English 中文网 漫画网 爱新闻iNews 翻译论坛
当前位置: Language Tips > 新闻选读

Divorce? It could be in your genes: How DNA could play a big part in how much people argue

[ 2012-02-29 14:27]     字号 [] [] []  
免费订阅30天China Daily双语新闻手机报:移动用户编辑短信CD至106580009009




A new gene might be the key to why some women can't commit

If a relationship is filled with rows or a marriage comes to an end, men may wonder what went wrong.

But scientists say the answer could lie in a woman's genes.

For the first time, they have identified a female 'divorce gene' that can predict a rocky marriage and identify women who may struggle to commit to their partner.

Women who inherit the variation of a common gene are less likely to get married in the first place as they find it harder to bond with other people.

But if they do marry, they are 50 per cent more likely to report a troubled relationship filled with marital strife. Perhaps unsurprisingly, partners of women with the gene are also more likely to report being unhappy.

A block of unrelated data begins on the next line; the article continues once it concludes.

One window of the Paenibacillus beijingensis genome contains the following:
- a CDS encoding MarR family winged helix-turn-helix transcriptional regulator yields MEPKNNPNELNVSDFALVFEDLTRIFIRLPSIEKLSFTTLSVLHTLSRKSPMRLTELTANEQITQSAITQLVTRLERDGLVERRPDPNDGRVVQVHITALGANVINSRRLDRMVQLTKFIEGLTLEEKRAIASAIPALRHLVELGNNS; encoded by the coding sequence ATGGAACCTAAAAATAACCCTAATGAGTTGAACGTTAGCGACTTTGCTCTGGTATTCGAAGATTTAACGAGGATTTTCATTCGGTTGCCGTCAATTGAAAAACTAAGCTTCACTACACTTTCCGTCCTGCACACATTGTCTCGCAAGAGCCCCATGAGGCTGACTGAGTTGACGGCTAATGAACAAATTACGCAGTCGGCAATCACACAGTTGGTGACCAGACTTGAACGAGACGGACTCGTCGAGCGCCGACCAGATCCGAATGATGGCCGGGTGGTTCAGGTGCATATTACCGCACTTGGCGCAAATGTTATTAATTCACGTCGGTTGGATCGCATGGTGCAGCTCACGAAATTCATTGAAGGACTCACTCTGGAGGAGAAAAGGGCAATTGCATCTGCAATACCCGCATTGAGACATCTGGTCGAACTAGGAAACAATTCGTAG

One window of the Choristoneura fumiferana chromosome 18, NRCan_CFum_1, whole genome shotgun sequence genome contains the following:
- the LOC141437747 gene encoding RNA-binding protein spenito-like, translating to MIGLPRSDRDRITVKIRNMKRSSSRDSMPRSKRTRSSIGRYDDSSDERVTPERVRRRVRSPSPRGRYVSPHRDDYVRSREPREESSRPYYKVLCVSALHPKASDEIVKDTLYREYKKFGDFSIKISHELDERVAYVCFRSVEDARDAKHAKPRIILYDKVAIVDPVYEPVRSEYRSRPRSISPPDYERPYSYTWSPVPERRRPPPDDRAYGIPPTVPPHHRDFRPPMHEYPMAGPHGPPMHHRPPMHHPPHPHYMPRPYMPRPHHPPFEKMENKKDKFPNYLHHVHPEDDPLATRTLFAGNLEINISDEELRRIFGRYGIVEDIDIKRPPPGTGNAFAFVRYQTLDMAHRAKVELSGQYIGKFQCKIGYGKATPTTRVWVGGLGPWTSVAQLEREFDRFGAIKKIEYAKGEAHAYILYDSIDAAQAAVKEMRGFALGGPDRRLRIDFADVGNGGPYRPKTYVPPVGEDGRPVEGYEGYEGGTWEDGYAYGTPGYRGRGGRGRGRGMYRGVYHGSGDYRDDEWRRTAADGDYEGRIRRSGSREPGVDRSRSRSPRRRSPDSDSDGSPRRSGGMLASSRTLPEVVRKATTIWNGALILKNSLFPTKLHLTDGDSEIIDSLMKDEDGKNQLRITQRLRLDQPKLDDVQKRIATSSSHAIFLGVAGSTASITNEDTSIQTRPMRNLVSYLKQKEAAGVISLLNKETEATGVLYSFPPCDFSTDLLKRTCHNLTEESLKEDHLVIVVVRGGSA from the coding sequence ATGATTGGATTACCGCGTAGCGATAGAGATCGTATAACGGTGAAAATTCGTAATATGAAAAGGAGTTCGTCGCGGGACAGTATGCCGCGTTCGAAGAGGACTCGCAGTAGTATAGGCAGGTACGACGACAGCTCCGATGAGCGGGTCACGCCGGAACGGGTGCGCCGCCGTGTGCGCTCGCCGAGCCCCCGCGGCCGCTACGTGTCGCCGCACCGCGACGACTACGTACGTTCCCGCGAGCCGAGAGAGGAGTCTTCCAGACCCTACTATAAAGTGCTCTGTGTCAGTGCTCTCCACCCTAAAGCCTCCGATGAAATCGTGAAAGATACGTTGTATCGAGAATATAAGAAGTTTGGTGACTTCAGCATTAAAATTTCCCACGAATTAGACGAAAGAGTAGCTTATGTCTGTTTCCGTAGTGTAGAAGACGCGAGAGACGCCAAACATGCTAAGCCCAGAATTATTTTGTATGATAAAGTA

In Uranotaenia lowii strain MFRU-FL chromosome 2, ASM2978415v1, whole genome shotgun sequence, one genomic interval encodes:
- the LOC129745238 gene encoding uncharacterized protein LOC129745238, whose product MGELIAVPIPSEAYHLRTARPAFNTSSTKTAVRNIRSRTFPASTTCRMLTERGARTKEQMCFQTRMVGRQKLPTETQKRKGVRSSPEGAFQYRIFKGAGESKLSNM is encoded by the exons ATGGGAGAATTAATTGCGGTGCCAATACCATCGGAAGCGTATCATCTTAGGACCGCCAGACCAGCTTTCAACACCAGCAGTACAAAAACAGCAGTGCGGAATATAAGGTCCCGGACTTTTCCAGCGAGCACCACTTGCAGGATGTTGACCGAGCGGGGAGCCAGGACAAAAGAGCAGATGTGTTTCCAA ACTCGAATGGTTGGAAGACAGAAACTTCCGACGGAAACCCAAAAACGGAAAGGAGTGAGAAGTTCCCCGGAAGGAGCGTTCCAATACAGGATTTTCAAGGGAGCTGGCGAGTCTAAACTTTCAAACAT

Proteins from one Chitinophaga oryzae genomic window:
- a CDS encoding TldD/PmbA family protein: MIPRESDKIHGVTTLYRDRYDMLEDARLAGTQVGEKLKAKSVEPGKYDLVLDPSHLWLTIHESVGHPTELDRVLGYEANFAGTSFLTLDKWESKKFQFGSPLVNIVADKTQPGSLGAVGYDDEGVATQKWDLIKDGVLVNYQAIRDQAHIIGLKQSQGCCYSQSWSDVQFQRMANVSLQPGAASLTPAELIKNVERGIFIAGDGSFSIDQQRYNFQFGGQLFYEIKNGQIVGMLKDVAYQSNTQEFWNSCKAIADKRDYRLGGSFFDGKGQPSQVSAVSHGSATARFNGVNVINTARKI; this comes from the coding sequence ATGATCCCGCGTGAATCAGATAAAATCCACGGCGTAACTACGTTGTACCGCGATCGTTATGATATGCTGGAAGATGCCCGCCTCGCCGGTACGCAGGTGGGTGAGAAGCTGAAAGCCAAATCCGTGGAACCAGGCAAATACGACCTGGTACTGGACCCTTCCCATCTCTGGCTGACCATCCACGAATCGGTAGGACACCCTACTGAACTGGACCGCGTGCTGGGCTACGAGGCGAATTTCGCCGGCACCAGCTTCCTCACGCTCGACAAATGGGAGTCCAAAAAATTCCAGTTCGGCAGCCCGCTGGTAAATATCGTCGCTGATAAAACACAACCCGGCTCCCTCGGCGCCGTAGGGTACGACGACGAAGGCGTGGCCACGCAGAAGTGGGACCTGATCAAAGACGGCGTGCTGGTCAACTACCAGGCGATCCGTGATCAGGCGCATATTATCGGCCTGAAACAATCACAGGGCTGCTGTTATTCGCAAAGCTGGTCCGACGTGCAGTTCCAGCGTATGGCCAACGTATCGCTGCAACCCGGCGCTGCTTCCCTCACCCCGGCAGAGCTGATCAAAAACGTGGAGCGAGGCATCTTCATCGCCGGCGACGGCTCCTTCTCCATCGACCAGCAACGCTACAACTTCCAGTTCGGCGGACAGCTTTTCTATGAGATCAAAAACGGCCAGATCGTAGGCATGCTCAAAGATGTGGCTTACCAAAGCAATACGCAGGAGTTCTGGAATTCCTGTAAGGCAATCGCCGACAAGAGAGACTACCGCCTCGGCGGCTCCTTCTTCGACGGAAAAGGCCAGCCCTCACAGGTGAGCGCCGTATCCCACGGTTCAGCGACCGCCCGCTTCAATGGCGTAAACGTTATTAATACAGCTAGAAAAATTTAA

Scientists believe the gene affects how women process the 'cuddle hormone' oxytocin, which is known to promote feelings of love and maternal affection.

Women produce oxytocin naturally, but particularly during childbirth and while breastfeeding. It helps them bond with their baby.

But if women cannot process oxytocin properly, they may not be able to bond normally with other people – including their partners, friends and children. It may even be linked to autism, the researchers say.

A Swedish team examined the DNA of more than 1,800 women and their partners. Each couple had been together for more than five years, and were either married or living together.

Women who were identified as carrying the variation of the oxytocin receptor gene, described as the A-allele, were 50 per cent more likely to report 'marital crisis or threat of divorce'. Men married to these women were also far less satisfied in their relationships.

The lead researcher, Hasse Walum, from Stockholm's Karolinska Institute, said: 'We've found evidence that oxytocin can be involved in the regulation of human pair-bonding by showing that variation in the oxytocin receptor gene is linked to how strongly women bond to a partner.'

The same team found the male version of the divorce gene in a study four years ago. It affects how the brain used the chemical vasopressin, which in turn affects men's ability to commit and remain faithful.


英国现私立离婚法庭 离婚可秘密进行


强震引发婚姻思考 日本流行“离婚典礼”




(英语点津 Rosy 编辑)